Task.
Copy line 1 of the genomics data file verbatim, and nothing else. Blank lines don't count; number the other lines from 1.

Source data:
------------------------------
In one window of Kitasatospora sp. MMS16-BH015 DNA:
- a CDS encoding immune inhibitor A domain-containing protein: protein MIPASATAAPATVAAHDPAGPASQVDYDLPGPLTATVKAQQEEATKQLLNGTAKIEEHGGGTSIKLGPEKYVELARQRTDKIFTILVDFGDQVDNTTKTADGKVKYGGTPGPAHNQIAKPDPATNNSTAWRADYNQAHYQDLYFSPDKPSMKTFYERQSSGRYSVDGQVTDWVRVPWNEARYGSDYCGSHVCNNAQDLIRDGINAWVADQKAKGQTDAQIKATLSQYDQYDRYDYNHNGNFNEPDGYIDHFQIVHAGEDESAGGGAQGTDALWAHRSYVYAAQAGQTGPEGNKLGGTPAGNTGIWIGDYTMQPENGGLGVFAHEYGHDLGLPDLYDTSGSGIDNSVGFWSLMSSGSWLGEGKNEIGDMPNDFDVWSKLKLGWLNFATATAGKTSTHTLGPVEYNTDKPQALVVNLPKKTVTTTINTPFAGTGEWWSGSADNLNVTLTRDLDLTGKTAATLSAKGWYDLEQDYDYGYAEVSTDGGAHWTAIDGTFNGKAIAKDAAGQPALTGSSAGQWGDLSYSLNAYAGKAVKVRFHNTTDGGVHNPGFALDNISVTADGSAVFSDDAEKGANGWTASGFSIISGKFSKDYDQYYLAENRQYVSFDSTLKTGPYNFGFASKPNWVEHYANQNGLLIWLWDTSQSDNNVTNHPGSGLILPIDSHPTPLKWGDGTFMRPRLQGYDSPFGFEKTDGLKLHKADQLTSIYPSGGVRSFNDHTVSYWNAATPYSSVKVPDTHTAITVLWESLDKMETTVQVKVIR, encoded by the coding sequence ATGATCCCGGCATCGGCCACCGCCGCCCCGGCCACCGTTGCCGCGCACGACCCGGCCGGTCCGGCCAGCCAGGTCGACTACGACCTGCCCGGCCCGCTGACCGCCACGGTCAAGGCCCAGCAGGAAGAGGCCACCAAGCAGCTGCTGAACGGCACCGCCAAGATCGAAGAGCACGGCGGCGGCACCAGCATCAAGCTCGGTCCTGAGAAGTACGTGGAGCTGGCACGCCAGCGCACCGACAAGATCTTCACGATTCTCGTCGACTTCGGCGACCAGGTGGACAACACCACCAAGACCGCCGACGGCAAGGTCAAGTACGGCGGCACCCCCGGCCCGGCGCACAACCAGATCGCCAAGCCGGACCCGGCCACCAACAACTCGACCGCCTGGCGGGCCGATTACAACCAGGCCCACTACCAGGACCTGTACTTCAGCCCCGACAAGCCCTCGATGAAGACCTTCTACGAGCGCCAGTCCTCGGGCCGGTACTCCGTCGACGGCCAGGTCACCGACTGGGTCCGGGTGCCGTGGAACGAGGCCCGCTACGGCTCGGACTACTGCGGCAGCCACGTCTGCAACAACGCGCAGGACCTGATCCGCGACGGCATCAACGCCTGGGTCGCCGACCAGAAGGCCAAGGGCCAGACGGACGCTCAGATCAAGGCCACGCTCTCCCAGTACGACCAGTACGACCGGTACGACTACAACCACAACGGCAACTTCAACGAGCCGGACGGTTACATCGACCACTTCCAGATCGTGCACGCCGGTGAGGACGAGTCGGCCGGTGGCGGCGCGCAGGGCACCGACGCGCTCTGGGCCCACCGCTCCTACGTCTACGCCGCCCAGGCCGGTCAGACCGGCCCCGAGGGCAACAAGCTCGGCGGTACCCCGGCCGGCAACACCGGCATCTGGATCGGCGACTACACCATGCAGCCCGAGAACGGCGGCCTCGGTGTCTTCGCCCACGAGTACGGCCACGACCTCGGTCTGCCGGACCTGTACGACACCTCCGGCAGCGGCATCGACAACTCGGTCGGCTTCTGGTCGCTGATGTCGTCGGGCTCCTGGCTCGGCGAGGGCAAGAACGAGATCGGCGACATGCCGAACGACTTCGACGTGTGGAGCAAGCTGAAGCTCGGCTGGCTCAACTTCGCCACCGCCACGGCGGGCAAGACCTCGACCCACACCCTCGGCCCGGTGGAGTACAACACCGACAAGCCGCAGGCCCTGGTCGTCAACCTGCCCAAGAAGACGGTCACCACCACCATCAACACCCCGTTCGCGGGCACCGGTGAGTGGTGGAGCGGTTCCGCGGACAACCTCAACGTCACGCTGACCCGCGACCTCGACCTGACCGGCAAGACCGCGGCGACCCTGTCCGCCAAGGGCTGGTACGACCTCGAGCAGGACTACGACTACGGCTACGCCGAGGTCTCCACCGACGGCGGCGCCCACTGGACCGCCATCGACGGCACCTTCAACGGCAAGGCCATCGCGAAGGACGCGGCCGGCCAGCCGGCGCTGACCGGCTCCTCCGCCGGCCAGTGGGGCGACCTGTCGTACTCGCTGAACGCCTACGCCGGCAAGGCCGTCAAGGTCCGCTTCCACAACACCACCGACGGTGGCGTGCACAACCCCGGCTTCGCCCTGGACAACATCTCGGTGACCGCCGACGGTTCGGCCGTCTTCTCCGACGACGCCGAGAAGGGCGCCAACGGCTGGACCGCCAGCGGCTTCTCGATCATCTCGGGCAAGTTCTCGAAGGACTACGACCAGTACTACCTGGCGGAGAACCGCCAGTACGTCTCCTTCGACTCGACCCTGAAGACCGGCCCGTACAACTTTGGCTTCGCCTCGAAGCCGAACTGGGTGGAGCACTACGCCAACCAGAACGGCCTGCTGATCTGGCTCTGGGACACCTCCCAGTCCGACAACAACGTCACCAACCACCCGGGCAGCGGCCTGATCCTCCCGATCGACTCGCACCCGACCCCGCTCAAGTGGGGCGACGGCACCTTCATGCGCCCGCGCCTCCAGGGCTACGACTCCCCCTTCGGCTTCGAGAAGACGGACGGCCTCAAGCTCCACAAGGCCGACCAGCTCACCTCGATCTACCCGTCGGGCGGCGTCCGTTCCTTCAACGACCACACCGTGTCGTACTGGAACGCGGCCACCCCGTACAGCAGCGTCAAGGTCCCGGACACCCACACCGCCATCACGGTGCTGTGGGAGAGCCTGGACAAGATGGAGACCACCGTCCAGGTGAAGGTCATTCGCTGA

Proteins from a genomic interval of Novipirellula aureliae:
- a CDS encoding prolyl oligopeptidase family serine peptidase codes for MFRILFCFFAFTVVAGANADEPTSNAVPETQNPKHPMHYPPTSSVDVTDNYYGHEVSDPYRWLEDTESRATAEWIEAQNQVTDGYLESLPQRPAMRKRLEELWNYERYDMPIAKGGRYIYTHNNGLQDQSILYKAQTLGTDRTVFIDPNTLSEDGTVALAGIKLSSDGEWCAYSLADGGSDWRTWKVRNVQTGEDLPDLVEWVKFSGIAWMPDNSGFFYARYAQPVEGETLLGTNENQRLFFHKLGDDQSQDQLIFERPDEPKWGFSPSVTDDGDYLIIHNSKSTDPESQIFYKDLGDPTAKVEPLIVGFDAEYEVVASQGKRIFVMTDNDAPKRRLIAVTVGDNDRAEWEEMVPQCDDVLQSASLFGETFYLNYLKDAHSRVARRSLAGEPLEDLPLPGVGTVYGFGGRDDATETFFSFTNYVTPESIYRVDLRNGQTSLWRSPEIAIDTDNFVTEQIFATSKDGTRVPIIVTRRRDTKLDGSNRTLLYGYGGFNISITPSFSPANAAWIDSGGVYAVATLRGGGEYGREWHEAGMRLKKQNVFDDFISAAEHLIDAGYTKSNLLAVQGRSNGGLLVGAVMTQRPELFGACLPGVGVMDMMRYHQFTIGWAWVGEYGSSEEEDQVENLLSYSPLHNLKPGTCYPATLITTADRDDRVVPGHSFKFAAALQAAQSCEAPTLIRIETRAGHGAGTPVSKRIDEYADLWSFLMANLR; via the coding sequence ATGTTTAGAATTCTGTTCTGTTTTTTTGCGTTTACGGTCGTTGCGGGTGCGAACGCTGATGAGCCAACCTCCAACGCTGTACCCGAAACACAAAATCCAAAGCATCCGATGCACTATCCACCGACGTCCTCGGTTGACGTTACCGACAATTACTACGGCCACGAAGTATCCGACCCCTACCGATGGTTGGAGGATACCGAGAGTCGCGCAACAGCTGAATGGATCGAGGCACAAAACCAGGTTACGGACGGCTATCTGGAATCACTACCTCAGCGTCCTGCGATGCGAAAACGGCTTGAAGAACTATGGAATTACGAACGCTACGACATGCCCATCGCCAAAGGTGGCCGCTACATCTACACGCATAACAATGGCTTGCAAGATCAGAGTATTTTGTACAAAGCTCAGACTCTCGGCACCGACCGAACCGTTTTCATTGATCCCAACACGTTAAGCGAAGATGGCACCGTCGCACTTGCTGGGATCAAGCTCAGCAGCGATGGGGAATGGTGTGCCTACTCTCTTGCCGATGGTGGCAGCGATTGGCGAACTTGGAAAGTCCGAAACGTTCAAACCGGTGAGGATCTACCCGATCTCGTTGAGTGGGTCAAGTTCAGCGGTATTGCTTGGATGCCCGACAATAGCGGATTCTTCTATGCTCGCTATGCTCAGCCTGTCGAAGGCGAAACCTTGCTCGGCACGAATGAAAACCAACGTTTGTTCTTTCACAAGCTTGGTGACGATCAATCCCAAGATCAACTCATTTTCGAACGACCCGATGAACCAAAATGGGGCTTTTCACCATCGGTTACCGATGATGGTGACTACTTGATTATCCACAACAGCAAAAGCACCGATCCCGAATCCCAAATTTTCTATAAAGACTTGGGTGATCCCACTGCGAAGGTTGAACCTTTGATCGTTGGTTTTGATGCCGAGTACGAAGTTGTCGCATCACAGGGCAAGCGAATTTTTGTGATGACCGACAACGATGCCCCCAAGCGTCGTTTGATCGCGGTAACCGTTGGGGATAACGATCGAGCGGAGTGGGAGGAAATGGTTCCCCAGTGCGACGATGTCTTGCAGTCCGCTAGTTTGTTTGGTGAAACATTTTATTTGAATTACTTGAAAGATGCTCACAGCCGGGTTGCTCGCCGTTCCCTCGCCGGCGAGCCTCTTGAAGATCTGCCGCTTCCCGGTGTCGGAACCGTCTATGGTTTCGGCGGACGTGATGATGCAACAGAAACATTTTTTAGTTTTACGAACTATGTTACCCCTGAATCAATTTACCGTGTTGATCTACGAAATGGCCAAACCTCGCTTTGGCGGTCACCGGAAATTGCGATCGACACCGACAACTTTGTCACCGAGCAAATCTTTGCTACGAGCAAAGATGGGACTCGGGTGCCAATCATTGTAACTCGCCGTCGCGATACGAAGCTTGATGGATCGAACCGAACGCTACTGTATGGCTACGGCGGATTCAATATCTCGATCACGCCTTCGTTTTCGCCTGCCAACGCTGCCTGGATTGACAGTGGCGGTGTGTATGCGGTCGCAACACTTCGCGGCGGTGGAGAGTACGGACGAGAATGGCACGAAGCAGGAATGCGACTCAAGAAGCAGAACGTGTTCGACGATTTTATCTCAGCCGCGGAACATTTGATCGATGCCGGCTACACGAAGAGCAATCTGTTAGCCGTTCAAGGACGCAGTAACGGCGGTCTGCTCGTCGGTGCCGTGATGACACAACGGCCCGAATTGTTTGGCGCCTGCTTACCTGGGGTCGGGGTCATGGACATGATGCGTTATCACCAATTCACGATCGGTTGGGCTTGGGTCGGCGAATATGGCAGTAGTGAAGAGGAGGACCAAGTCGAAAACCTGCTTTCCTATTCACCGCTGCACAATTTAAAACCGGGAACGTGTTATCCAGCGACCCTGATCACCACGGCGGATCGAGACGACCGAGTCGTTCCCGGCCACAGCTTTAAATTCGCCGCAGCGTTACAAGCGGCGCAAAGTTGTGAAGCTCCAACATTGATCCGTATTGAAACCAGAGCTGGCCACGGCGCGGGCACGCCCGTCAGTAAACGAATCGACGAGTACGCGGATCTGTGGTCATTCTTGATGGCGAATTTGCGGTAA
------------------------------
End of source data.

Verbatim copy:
In one window of Kitasatospora sp. MMS16-BH015 DNA: